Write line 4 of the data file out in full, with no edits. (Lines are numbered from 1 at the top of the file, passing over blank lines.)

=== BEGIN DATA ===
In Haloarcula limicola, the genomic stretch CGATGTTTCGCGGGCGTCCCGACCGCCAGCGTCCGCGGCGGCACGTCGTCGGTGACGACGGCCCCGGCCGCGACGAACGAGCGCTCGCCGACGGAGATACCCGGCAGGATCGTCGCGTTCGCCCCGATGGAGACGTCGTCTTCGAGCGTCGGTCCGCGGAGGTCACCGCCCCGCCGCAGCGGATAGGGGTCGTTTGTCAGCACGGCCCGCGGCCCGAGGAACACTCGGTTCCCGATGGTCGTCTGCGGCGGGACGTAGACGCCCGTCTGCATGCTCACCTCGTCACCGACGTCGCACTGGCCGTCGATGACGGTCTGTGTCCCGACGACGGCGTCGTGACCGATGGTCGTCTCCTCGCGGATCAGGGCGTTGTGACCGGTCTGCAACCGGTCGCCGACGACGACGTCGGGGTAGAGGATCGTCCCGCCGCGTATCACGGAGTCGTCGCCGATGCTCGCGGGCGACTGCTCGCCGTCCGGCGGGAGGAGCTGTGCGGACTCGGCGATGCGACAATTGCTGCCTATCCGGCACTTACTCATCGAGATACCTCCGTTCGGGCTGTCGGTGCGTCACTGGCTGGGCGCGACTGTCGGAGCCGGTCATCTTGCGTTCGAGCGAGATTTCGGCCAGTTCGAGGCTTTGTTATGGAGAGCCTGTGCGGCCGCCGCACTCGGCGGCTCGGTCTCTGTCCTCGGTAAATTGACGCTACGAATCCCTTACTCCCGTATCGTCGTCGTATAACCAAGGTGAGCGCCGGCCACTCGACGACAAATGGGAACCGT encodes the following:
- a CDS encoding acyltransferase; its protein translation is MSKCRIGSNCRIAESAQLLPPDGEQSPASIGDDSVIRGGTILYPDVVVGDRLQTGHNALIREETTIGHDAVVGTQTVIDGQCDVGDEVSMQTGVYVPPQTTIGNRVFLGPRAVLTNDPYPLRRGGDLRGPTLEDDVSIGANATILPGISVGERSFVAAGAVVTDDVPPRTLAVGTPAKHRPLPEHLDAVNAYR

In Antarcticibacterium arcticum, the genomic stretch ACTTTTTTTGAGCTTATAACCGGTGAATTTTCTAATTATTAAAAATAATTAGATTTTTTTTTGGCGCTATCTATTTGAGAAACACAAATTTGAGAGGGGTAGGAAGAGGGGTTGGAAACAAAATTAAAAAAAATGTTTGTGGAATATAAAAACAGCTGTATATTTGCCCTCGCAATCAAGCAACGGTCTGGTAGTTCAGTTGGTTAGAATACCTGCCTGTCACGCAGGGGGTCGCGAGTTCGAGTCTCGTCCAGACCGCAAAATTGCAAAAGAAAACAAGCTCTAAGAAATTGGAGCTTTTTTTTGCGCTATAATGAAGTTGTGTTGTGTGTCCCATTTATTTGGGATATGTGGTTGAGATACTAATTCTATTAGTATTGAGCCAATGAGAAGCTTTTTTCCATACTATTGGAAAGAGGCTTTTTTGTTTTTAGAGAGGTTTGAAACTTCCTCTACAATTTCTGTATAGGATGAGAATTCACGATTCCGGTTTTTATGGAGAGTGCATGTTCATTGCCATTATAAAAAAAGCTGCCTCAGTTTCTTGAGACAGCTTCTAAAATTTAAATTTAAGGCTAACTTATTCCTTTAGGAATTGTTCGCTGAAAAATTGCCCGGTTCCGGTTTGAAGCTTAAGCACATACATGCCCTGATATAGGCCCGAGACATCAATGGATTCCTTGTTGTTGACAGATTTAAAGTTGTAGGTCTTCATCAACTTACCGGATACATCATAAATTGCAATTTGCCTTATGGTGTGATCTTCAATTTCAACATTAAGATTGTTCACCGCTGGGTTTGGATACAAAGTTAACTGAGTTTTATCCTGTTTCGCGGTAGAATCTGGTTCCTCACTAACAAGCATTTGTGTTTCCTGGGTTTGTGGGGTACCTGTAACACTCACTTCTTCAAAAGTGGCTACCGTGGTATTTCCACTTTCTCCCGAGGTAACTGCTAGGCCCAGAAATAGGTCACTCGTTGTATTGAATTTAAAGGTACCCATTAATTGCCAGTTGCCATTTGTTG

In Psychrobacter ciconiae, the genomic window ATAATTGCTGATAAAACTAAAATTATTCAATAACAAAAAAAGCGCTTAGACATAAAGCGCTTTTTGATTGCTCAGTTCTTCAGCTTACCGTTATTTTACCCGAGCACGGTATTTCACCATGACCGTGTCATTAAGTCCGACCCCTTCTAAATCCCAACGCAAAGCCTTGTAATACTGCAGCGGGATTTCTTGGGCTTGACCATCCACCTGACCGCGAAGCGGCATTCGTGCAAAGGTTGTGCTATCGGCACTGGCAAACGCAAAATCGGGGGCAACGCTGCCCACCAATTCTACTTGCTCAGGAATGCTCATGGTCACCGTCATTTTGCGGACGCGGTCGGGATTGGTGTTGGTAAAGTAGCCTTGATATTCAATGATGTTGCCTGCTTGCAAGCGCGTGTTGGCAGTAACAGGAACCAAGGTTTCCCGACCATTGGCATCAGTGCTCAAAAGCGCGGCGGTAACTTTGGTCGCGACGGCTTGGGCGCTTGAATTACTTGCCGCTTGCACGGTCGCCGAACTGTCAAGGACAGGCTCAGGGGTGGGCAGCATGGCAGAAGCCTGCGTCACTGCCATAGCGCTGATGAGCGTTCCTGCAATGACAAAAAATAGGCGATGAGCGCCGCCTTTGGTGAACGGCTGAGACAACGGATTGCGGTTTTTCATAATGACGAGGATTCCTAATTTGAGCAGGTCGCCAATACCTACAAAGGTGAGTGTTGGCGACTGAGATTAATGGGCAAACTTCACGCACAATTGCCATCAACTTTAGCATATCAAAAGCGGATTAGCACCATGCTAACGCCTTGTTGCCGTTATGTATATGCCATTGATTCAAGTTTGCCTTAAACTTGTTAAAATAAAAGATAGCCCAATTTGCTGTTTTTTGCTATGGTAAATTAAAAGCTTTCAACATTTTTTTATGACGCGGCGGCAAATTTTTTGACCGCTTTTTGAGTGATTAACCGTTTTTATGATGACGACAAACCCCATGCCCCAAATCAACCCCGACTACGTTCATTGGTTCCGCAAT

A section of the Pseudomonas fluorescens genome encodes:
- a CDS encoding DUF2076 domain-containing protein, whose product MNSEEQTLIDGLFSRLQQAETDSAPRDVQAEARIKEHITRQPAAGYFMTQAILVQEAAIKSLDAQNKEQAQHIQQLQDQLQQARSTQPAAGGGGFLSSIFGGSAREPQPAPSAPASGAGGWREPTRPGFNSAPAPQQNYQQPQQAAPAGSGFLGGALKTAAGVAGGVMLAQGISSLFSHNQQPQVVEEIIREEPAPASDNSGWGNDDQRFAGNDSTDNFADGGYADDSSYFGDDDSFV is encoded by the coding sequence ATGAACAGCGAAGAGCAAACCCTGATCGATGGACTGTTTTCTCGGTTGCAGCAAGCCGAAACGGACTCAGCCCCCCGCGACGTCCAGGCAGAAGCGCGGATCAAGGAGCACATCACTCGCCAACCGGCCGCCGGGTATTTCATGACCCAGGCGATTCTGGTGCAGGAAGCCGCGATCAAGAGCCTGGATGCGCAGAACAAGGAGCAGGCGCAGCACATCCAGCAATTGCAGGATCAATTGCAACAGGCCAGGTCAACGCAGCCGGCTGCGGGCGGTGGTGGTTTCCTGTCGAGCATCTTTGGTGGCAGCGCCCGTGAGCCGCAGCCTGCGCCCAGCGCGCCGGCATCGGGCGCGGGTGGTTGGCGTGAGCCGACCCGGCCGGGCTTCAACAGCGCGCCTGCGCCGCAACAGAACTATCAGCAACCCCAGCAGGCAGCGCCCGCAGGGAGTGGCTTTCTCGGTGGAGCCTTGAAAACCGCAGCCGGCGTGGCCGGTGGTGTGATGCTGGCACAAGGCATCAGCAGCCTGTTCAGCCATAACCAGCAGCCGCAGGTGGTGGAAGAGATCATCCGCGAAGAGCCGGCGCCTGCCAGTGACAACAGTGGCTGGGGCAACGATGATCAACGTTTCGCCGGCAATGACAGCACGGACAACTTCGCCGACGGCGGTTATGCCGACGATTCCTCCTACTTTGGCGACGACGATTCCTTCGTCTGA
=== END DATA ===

In Psychrobacter ciconiae, the genomic window ATAATTGCTGATAAAACTAAAATTATTCAATAACAAAAAAAGCGCTTAGACATAAAGCGCTTTTTGATTGCTCAGTTCTTCAGCTTACCGTTATTTTACCCGAGCACGGTATTTCACCATGACCGTGTCATTAAGTCCGACCCCTTCTAAATCCCAACGCAAAGCCTTGTAATACTGCAGCGGGATTTCTTGGGCTTGACCATCCACCTGACCGCGAAGCGGCATTCGTGCAAAGGTTGTGCTATCGGCACTGGCAAACGCAAAATCGGGGGCAACGCTGCCCACCAATTCTACTTGCTCAGGAATGCTCATGGTCACCGTCATTTTGCGGACGCGGTCGGGATTGGTGTTGGTAAAGTAGCCTTGATATTCAATGATGTTGCCTGCTTGCAAGCGCGTGTTGGCAGTAACAGGAACCAAGGTTTCCCGACCATTGGCATCAGTGCTCAAAAGCGCGGCGGTAACTTTGGTCGCGACGGCTTGGGCGCTTGAATTACTTGCCGCTTGCACGGTCGCCGAACTGTCAAGGACAGGCTCAGGGGTGGGCAGCATGGCAGAAGCCTGCGTCACTGCCATAGCGCTGATGAGCGTTCCTGCAATGACAAAAAATAGGCGATGAGCGCCGCCTTTGGTGAACGGCTGAGACAACGGATTGCGGTTTTTCATAATGACGAGGATTCCTAATTTGAGCAGGTCGCCAATACCTACAAAGGTGAGTGTTGGCGACTGAGATTAATGGGCAAACTTCACGCACAATTGCCATCAACTTTAGCATATCAAAAGCGGATTAGCACCATGCTAACGCCTTGTTGCCGTTATGTATATGCCATTGATTCAAGTTTGCCTTAAACTTGTTAAAATAAAAGATAGCCCAATTTGCTGTTTTTTGCTATGGTAAATTAAAAGCTTTCAACATTTTTTTATGACGCGGCGGCAAATTTTTTGACCGCTTTTTGAGTGATTAACCGTTTTTATGATGACGACAAACCCCATGCCCCAAATCAACCCCGACTACGTTCATTGGTTCCGCAAT